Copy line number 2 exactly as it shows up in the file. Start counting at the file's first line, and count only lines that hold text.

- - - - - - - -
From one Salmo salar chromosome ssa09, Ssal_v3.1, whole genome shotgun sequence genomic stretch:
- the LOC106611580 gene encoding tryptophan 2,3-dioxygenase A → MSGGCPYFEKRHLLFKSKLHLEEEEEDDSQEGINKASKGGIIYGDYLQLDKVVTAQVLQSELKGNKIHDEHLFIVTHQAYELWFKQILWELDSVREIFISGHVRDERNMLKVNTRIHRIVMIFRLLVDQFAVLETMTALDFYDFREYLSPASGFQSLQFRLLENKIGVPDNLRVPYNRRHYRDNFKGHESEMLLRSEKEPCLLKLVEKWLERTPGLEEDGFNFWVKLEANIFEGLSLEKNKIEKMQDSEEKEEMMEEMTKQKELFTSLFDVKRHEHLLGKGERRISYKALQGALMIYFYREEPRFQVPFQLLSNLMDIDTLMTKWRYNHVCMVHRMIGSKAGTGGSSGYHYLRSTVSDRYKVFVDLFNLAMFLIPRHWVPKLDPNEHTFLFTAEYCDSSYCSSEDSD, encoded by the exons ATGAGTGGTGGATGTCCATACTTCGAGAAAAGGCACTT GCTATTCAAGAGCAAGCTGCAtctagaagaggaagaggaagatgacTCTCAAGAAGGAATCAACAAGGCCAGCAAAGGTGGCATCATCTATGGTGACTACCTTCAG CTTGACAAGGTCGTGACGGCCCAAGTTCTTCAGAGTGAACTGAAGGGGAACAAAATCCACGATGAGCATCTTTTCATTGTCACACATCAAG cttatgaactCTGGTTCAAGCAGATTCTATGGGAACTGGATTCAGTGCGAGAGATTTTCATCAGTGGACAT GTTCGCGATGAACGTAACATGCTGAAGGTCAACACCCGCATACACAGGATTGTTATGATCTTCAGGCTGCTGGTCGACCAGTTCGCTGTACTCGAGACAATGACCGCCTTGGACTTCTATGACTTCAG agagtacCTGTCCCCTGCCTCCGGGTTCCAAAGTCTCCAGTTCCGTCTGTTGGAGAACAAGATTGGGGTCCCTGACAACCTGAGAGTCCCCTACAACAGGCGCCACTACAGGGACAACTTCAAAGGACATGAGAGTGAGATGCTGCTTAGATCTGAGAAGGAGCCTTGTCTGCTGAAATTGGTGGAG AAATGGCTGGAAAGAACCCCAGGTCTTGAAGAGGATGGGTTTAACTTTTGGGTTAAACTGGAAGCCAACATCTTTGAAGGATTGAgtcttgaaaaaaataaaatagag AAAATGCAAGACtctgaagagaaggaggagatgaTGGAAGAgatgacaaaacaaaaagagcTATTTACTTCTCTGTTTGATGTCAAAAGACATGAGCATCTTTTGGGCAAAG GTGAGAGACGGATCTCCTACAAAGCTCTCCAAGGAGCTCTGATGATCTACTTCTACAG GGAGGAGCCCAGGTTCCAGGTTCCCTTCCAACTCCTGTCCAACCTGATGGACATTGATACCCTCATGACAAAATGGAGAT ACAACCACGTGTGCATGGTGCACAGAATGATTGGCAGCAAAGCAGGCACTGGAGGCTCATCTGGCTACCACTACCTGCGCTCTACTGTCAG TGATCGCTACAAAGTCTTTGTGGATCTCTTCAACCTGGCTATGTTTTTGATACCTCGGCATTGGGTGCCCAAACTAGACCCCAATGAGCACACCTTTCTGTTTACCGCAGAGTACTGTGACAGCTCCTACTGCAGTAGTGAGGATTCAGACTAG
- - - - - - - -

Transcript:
- the LOC106611580 gene encoding tryptophan 2,3-dioxygenase A → MSGGCPYFEKRHLLFKSKLHLEEEEEDDSQEGINKASKGGIIYGDYLQLDKVVTAQVLQSELKGNKIHDEHLFIVTHQAYELWFKQILWELDSVREIFISGHVRDERNMLKVNTRIHRIVMIFRLLVDQFAVLETMTALDFYDFREYLSPASGFQSLQFRLLENKIGVPDNLRVPYNRRHYRDNFKGHESEMLLRSEKEPCLLKLVEKWLERTPGLEEDGFNFWVKLEANIFEGLSLEKNKIEKMQDSEEKEEMMEEMTKQKELFTSLFDVKRHEHLLGKGERRISYKALQGALMIYFYREEPRFQVPFQLLSNLMDIDTLMTKWRYNHVCMVHRMIGSKAGTGGSSGYHYLRSTVSDRYKVFVDLFNLAMFLIPRHWVPKLDPNEHTFLFTAEYCDSSYCSSEDSD, encoded by the exons ATGAGTGGTGGATGTCCATACTTCGAGAAAAGGCACTT GCTATTCAAGAGCAAGCTGCAtctagaagaggaagaggaagatgacTCTCAAGAAGGAATCAACAAGGCCAGCAAAGGTGGCATCATCTATGGTGACTACCTTCAG CTTGACAAGGTCGTGACGGCCCAAGTTCTTCAGAGTGAACTGAAGGGGAACAAAATCCACGATGAGCATCTTTTCATTGTCACACATCAAG cttatgaactCTGGTTCAAGCAGATTCTATGGGAACTGGATTCAGTGCGAGAGATTTTCATCAGTGGACAT GTTCGCGATGAACGTAACATGCTGAAGGTCAACACCCGCATACACAGGATTGTTATGATCTTCAGGCTGCTGGTCGACCAGTTCGCTGTACTCGAGACAATGACCGCCTTGGACTTCTATGACTTCAG agagtacCTGTCCCCTGCCTCCGGGTTCCAAAGTCTCCAGTTCCGTCTGTTGGAGAACAAGATTGGGGTCCCTGACAACCTGAGAGTCCCCTACAACAGGCGCCACTACAGGGACAACTTCAAAGGACATGAGAGTGAGATGCTGCTTAGATCTGAGAAGGAGCCTTGTCTGCTGAAATTGGTGGAG AAATGGCTGGAAAGAACCCCAGGTCTTGAAGAGGATGGGTTTAACTTTTGGGTTAAACTGGAAGCCAACATCTTTGAAGGATTGAgtcttgaaaaaaataaaatagag AAAATGCAAGACtctgaagagaaggaggagatgaTGGAAGAgatgacaaaacaaaaagagcTATTTACTTCTCTGTTTGATGTCAAAAGACATGAGCATCTTTTGGGCAAAG GTGAGAGACGGATCTCCTACAAAGCTCTCCAAGGAGCTCTGATGATCTACTTCTACAG GGAGGAGCCCAGGTTCCAGGTTCCCTTCCAACTCCTGTCCAACCTGATGGACATTGATACCCTCATGACAAAATGGAGAT ACAACCACGTGTGCATGGTGCACAGAATGATTGGCAGCAAAGCAGGCACTGGAGGCTCATCTGGCTACCACTACCTGCGCTCTACTGTCAG TGATCGCTACAAAGTCTTTGTGGATCTCTTCAACCTGGCTATGTTTTTGATACCTCGGCATTGGGTGCCCAAACTAGACCCCAATGAGCACACCTTTCTGTTTACCGCAGAGTACTGTGACAGCTCCTACTGCAGTAGTGAGGATTCAGACTAG